1. Great thoughts Dan – so, so true. This is all about the skill of navigating change with those that either don’t want to change, or don’t know that they can change. Many leaders of small (established) churches don’t know that they’re “stuck” – so trying to “un-stuck” them is a real challenge. And that takes a real heart to lead by relationships with them. Thanks for your thoughts!
    And – too funny! I just read Geoff Surratt’s article about creating “sticky churches”! Ironic.

  2. Another great article – it provided me with some perspective and that allowed to pray over some situations today differently. It did leave me wondering about “staff/board buy-in” in that, what does the pastor do when the staff and board should have buy-in, and could (vision is clear, options are available) but they won’t buy-in? Is it time for that leader to make a transition? If the board isn’t going to be different and won’t buy-in, and would prefer the pastor to do it all – then what would be next for that pastor or that church? (See…this got me thinking about things I had not considered).

    Thanks for sharing your thoughts and experience in this format. Much appreciated!

    1. Hey Nick. That’s always a tough call. Ultimately, if the board is not supportive and you sense a green light from God then a transition may be in order. But I always believe that’s the last resort. Influencing the board and key leaders to change is the tough road but the best option. I hope and pray that works for you.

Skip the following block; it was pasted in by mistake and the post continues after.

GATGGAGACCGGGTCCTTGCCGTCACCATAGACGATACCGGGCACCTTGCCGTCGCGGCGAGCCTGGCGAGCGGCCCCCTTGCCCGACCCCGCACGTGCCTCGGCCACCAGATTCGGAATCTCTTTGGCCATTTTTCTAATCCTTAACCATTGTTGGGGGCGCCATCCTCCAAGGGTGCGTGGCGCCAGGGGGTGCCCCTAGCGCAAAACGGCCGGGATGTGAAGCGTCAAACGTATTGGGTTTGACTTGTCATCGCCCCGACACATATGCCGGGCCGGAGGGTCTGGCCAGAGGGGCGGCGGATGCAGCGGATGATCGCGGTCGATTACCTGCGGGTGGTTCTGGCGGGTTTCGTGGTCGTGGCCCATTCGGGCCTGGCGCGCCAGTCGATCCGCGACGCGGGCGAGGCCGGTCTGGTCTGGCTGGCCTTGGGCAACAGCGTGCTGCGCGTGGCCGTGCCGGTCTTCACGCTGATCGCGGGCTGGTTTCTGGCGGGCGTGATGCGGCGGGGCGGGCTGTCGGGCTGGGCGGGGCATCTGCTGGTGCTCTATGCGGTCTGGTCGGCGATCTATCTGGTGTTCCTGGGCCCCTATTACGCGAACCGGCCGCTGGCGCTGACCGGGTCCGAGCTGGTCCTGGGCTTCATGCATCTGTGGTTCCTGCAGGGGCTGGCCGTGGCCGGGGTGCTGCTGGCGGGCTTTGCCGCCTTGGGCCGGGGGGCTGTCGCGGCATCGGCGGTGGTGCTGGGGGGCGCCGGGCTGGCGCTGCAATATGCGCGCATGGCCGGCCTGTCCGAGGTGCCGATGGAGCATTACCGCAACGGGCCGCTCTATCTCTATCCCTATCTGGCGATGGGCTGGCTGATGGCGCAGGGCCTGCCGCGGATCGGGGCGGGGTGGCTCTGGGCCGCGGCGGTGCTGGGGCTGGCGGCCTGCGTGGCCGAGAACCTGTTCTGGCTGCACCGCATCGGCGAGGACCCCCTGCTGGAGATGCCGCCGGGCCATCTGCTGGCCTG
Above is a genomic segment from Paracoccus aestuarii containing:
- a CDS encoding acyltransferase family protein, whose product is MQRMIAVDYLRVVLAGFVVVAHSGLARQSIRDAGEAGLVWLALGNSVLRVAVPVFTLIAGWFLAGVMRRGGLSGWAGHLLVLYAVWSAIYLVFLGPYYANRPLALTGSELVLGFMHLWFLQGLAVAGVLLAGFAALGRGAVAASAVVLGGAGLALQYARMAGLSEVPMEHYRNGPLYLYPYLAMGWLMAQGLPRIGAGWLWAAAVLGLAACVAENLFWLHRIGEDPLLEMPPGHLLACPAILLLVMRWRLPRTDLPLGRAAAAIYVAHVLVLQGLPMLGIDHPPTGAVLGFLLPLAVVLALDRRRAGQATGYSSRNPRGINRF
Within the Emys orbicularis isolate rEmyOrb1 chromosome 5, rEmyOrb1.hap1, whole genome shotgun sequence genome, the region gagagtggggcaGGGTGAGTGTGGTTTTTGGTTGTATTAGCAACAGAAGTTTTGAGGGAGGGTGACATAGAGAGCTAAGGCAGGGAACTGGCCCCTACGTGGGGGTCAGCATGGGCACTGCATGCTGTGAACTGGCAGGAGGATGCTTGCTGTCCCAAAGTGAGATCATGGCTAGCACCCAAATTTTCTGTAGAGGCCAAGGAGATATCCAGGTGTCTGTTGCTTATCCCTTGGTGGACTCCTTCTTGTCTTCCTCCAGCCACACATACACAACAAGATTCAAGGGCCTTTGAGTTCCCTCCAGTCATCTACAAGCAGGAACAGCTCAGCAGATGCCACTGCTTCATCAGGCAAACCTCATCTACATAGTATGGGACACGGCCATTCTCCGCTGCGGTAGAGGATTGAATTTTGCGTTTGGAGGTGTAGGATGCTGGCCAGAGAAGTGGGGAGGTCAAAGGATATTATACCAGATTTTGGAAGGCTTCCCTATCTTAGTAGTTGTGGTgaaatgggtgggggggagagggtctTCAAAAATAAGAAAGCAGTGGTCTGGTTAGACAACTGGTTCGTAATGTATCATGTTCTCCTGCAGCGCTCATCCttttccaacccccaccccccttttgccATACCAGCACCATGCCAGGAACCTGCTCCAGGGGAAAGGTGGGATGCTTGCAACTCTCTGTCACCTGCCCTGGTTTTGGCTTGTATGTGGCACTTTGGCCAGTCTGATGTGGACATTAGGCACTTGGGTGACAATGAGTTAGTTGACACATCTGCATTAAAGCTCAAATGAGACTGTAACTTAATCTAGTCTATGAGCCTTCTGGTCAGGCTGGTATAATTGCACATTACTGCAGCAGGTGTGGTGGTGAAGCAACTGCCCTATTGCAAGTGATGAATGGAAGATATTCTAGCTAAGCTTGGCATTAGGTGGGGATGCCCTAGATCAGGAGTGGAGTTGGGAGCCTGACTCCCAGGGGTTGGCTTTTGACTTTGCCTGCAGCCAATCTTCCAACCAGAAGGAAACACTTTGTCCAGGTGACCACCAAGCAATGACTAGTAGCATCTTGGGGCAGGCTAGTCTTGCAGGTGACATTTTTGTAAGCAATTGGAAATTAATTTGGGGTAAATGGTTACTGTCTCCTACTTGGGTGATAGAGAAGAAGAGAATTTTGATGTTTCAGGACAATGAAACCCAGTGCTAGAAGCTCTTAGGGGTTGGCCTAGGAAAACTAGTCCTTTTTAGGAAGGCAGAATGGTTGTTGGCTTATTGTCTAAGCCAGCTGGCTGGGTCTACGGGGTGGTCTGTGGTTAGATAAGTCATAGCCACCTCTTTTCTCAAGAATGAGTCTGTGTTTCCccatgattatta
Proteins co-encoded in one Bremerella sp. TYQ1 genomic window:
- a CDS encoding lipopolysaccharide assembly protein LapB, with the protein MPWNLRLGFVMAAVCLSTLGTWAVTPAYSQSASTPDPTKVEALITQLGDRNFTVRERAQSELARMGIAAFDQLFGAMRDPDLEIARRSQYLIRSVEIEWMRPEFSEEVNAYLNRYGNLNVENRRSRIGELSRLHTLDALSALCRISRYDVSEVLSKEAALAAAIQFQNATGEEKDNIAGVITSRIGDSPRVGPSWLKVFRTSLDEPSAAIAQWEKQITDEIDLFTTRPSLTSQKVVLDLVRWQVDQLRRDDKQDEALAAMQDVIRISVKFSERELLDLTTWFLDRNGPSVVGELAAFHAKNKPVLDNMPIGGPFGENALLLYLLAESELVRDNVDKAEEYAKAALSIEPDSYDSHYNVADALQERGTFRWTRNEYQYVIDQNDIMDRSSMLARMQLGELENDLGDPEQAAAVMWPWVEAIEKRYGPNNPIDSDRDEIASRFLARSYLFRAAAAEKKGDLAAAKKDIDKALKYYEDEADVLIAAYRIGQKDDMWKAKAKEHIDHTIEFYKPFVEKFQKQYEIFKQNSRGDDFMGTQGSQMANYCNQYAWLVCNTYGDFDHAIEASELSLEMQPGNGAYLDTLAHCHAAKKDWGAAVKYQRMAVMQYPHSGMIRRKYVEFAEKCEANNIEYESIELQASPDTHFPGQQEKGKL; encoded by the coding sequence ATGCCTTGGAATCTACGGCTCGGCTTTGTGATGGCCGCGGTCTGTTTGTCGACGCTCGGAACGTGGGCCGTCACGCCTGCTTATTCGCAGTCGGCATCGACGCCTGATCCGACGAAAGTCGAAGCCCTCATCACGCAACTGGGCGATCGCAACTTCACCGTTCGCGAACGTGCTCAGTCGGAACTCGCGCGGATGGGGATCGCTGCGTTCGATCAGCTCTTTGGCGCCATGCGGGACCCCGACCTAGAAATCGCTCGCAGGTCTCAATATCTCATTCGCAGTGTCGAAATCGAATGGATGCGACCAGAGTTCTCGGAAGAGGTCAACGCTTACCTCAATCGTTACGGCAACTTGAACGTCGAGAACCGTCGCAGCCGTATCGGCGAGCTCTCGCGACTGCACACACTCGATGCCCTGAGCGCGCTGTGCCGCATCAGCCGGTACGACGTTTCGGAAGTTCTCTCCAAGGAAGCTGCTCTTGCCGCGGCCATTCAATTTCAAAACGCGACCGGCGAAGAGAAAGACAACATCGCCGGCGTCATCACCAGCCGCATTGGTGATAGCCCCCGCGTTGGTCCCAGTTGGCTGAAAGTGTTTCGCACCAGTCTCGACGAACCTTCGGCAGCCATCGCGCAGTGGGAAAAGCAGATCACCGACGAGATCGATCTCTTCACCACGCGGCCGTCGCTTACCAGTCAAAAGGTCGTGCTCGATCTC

3. I pray this doesn’t sound like I’m offended, because I’m not. I just don’t understand the title of the post.

    I pastor a small church. I deal regularly with the assumption that small churches must be stuck doing something wrong. Do I want my church to grow? Yes. Every church should be growing in some way. But the title of this post could just have easily been…”Churches Can Get Unstuck”. Why add the adjective “smaller”? The impression is that smaller churches must be stuck or they wouldn’t be small.

    Please hear me…I’m not saying that is what you meant. I don’t believe that is what you meant. I’m saying it is the message small churches hear all the time. It is also the message leaders of larger churches see as they gloss over the title of a post they know doesn’t apply to them.

    Does it take different strategies perhaps to get a big church unstuck? I suppose. But there was nothing in the entire post that was only relevant to small churches (except that in the example of reaching more lost people the numbers used were 90 and 100).

    Are there small churches who are stuck because they lack buy-in, vision, etc.? You bet there are. But singling them out as small churches first doesn’t help.